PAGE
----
ServiceBase won't call your OnStop if it's in the START_PENDING state (see below*). There are a couple of things you can do to mitigate this. Our general recommendation is to make your OnStart as fast as possible (i.e. launch another thread for any additional work that's not critical for startup). This reduces the time in the START_PENDING state, which is good in general because it reduces the chance that your service will get marked unresponsive (because your OnStart didn't finish in time).
I'd also suggest overriding Dispose(bool) -- don't forget to call base.Dispose(bool) as well -- and put any critical cleanup there.
*Side note: this is an interesting design decision that I can see both side of. It seems odd to filter out notifications; however, this avoids the need to worry about tricky state transitions that may not work reliably in general due to timing considerations.
Thanks for the response - it's nice to know the real answer.
Seems like a bit of strange design choice - if we need to spawn a separate thread anyway, what's the point of the framework running OnStart on a worker thread in the first place? If your startup takes long enough that you would need to call RequestAdditionalTime, you're almost guaranteed to be exposed to this scenario.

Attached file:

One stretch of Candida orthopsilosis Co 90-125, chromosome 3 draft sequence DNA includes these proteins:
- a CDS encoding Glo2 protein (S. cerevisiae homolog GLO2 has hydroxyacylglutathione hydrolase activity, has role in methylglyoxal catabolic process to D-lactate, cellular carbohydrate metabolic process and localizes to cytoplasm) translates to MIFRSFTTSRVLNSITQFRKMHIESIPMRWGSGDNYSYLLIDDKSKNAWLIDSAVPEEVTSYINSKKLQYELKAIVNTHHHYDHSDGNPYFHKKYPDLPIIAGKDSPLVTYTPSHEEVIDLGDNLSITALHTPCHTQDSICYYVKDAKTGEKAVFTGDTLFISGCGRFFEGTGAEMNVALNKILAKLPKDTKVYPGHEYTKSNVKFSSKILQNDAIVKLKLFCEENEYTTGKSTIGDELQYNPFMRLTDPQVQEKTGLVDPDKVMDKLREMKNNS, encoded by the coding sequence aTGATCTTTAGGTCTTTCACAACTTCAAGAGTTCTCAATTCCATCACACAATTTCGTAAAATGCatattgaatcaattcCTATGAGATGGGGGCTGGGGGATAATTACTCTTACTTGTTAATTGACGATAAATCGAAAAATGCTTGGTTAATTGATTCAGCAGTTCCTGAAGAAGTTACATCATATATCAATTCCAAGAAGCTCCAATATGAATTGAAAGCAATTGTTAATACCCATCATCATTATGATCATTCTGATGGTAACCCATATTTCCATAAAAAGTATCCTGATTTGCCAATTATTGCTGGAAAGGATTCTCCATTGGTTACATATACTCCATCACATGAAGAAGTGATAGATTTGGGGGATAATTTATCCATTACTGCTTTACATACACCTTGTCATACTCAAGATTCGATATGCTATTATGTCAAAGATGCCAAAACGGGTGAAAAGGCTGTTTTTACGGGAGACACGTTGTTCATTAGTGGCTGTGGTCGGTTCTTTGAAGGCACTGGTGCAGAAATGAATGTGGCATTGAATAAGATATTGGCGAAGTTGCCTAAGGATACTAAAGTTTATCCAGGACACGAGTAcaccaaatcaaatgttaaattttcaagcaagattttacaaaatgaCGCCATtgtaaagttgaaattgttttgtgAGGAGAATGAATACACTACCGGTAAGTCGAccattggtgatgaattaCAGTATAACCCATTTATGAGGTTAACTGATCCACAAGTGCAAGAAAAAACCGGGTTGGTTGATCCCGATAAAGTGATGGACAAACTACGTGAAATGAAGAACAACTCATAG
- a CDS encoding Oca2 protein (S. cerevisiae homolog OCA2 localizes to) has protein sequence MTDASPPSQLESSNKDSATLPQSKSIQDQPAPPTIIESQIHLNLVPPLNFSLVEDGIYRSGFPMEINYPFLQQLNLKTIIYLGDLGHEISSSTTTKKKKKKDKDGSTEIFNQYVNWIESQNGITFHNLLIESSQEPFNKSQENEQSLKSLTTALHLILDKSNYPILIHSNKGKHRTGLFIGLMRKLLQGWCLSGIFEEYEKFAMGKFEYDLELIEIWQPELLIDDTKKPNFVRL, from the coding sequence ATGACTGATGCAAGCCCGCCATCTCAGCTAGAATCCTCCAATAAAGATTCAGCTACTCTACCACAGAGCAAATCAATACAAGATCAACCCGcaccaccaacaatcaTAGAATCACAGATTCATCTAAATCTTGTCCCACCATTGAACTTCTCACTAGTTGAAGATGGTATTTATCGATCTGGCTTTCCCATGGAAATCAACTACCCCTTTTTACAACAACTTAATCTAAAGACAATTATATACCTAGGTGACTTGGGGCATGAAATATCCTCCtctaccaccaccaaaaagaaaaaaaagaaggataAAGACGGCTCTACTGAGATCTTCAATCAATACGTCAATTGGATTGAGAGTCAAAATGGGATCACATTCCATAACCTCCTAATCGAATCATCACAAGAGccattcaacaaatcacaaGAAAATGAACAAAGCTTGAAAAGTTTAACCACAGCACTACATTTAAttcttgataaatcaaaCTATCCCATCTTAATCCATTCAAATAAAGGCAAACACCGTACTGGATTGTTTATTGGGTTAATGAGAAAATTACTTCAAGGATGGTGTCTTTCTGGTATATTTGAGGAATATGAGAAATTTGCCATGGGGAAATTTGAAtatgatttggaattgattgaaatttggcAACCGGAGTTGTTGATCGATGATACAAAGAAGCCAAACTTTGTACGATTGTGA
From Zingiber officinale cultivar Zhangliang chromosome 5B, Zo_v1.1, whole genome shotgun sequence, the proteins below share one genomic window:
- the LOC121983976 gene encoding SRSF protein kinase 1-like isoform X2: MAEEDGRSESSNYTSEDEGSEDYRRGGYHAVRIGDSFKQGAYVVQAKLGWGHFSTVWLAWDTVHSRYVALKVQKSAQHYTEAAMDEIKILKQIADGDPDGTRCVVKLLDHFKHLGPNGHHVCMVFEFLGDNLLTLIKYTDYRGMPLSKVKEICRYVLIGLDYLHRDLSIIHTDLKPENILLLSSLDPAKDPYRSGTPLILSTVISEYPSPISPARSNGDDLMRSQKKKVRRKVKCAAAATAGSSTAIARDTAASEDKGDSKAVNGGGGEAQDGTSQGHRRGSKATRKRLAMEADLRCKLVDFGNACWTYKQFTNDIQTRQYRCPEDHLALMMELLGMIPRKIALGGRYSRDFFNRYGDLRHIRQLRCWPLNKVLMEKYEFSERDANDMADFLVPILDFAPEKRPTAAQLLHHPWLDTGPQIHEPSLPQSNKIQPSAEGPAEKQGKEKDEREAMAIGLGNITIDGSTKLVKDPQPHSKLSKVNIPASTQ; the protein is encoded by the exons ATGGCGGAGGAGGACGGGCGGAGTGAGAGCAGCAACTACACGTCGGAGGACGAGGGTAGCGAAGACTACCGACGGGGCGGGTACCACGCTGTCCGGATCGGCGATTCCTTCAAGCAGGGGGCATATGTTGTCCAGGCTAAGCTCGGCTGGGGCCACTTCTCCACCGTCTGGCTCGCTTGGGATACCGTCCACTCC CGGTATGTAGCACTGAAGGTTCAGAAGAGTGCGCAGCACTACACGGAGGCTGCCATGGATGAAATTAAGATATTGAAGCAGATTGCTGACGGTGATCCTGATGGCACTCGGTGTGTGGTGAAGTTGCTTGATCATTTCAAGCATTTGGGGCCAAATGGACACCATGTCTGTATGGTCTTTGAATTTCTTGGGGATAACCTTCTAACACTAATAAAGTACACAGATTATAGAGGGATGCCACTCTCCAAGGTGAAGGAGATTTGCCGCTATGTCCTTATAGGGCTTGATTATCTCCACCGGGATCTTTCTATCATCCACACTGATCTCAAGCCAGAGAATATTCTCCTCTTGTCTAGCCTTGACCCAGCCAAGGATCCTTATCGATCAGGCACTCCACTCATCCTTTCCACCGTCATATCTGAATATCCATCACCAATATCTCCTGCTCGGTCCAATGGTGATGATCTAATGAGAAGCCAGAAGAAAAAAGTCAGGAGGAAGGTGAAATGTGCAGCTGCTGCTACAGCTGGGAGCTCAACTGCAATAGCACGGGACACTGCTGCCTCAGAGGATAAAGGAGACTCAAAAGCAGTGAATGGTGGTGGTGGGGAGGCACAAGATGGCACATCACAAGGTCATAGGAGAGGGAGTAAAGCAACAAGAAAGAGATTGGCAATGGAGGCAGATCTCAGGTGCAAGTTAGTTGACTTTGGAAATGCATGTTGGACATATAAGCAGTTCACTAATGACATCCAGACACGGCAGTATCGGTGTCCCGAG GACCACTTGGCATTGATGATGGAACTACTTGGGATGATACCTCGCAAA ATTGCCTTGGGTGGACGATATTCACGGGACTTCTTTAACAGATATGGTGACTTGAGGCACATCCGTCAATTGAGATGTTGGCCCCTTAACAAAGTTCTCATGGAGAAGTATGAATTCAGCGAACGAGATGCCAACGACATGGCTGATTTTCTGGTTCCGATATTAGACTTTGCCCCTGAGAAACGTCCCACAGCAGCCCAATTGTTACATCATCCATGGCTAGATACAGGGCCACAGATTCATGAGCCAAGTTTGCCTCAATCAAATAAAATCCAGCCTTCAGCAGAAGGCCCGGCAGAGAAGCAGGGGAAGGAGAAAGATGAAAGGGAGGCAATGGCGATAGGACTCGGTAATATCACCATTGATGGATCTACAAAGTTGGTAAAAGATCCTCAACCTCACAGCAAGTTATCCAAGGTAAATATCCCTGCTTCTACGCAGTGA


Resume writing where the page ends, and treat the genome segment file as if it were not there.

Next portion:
Anyway, thanks again for the info.
That's true. My guess is that this scenario (stopping the service while it's in the start_pending state) was seen as very corner case. Calling your OnStart on a separate thread, however, is essential for unblocking the SCM. Doing this makes service development very easy for mainstream cases (i.e. the SCM is already unblocked and we set the state to started for you when the thread returns). In that sense, this is just one example of the tradeoffs in managed class design -- i.e. making them easy to use versus allowing all the hooks native code provides.
Kim Hamilton has a couple of excellent posts on the BCL Team blog . In the first post on Working with
Please just allow us to do it like it were any other pointer in our code from VS.